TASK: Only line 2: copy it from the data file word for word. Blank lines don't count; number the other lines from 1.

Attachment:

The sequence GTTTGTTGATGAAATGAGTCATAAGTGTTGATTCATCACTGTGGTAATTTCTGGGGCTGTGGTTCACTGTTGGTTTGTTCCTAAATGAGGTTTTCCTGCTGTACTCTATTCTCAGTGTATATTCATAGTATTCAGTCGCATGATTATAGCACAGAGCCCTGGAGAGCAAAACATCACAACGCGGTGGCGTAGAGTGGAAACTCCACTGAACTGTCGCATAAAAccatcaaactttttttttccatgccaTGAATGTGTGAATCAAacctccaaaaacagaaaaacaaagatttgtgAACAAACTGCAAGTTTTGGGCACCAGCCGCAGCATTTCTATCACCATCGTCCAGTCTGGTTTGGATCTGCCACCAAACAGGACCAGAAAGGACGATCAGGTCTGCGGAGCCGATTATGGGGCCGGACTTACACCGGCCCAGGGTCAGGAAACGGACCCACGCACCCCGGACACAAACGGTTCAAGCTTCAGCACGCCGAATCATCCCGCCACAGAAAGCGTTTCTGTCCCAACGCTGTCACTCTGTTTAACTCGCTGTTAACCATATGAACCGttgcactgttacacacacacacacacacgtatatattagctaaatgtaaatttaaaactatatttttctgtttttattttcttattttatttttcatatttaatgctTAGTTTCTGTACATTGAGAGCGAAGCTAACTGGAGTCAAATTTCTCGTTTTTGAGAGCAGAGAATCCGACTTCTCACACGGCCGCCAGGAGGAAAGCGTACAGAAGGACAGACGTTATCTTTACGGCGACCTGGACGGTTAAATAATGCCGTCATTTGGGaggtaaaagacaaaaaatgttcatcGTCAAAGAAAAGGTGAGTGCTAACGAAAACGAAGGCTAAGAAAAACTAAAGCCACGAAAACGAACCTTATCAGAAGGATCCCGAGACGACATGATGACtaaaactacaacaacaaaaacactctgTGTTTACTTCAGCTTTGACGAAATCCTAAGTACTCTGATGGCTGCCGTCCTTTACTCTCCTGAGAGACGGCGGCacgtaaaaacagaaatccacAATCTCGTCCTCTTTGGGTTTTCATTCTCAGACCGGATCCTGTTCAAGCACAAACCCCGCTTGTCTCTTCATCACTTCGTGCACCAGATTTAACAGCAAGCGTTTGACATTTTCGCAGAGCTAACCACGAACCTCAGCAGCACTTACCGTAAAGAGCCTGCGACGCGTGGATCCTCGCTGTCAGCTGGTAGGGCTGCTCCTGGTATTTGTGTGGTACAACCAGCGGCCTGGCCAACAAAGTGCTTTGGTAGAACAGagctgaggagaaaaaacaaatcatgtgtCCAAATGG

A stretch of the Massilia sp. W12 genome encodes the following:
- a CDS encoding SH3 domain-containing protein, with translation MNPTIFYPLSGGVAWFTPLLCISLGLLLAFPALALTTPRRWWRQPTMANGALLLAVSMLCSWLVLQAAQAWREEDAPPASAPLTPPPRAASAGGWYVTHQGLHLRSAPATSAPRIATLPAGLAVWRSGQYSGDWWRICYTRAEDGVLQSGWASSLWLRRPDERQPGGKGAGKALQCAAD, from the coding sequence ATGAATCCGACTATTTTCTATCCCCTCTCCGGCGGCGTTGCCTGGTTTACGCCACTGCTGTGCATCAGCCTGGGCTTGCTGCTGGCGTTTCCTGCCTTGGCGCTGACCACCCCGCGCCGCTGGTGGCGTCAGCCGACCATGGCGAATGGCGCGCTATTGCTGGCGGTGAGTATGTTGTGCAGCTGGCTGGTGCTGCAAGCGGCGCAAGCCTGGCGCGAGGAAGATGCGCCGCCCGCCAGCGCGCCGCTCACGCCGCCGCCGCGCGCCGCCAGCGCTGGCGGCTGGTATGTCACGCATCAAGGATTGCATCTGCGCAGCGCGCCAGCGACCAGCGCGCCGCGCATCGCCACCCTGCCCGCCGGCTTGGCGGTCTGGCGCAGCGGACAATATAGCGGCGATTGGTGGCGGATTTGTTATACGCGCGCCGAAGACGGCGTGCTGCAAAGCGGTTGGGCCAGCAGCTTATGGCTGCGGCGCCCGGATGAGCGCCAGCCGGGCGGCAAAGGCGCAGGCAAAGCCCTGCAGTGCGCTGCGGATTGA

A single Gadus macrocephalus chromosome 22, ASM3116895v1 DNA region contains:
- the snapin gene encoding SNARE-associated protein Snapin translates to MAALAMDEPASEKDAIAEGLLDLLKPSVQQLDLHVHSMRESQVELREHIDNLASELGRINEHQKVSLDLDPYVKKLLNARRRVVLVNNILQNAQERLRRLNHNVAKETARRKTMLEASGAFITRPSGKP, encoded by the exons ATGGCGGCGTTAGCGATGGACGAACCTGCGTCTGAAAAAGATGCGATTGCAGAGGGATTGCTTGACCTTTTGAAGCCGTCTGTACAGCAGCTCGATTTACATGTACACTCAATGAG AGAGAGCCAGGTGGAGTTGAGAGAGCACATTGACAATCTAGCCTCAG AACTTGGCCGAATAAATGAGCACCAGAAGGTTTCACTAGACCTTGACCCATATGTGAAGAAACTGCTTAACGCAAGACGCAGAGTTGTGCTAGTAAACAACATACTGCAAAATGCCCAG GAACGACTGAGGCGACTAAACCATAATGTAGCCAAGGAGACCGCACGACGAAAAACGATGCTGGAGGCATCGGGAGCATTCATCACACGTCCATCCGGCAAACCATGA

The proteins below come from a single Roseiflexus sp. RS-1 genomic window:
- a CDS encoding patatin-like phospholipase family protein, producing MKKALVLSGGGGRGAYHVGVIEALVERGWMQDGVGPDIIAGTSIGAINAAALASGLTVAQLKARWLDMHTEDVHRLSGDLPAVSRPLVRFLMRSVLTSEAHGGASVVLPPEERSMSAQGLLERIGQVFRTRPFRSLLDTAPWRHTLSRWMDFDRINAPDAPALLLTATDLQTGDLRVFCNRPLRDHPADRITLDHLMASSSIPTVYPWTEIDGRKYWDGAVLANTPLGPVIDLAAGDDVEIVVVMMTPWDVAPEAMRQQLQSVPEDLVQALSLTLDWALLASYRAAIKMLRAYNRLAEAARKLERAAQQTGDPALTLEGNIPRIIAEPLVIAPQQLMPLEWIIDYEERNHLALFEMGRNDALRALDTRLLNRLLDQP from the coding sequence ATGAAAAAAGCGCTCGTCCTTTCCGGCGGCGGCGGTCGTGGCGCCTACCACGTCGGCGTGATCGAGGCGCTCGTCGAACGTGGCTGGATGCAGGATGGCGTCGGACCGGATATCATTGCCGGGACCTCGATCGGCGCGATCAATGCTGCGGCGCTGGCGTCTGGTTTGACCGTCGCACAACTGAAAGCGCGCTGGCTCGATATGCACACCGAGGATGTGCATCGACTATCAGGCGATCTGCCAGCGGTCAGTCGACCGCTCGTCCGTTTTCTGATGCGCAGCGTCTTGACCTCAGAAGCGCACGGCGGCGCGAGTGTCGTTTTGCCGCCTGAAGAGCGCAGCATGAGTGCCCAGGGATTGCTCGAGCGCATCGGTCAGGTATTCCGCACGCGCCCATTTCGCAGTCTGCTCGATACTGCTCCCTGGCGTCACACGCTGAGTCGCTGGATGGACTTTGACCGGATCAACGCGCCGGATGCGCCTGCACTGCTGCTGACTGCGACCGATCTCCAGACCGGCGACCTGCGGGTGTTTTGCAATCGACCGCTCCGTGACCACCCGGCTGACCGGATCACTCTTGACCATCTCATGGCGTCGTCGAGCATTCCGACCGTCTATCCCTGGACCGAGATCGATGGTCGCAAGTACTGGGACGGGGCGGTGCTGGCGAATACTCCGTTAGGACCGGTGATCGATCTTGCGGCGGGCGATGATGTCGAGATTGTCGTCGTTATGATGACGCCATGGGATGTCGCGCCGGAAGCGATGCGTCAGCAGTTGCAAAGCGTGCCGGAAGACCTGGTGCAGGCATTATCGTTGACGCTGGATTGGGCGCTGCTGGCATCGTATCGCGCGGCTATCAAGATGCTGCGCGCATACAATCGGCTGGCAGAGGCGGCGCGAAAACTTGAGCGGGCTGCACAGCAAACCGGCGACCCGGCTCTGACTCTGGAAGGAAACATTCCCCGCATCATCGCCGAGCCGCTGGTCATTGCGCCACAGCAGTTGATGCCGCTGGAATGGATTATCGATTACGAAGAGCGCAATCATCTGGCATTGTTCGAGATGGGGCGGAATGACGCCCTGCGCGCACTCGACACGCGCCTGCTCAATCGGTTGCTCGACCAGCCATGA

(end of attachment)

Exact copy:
A stretch of the Massilia sp. W12 genome encodes the following: